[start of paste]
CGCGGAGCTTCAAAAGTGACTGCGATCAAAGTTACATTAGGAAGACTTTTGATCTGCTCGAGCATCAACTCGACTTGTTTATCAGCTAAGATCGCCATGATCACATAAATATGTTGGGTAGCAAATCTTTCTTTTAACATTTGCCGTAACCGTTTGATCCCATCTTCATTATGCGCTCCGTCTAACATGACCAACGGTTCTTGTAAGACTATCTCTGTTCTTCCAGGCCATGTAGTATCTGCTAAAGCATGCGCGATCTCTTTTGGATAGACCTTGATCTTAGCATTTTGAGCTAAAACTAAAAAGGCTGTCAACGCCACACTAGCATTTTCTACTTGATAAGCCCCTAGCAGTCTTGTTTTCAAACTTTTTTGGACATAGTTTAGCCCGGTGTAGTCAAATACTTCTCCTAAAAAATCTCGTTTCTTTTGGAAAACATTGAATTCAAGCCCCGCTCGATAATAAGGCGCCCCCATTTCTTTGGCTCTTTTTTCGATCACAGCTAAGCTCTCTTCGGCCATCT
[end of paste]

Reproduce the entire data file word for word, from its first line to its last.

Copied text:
CGCGGAGCTTCAAAAGTGACTGCGATCAAAGTTACATTAGGAAGACTTTTGATCTGCTCGAGCATCAACTCGACTTGTTTATCAGCTAAGATCGCCATGATCACATAAATATGTTGGGTAGCAAATCTTTCTTTTAACATTTGCCGTAACCGTTTGATCCCATCTTCATTATGCGCTCCGTCTAACATGACCAACGGTTCTTGTAAGACTATCTCTGTTCTTCCAGGCCATGTAGTATCTGCTAAAGCATGCGCGATCTCTTTTGGATAGACCTTGATCTTAGCATTTTGAGCTAAAACTAAAAAGGCTGTCAACGCCACACTAGCATTTTCTACTTGATAAGCCCCTAGCAGTCTTGTTTTCAAACTTTTTTGGACATAGTTTAGCCCGGTGTAGTCAAATACTTCTCCTAAAAAATCTCGTTTCTTTTGGAAAACATTGAATTCAAGCCCCGCTCGATAATAAGGCGCCCCCATTTCTTTGGCTCTTTTTTCGATCACAGCTAAGCTCTCTTCGGCCATCT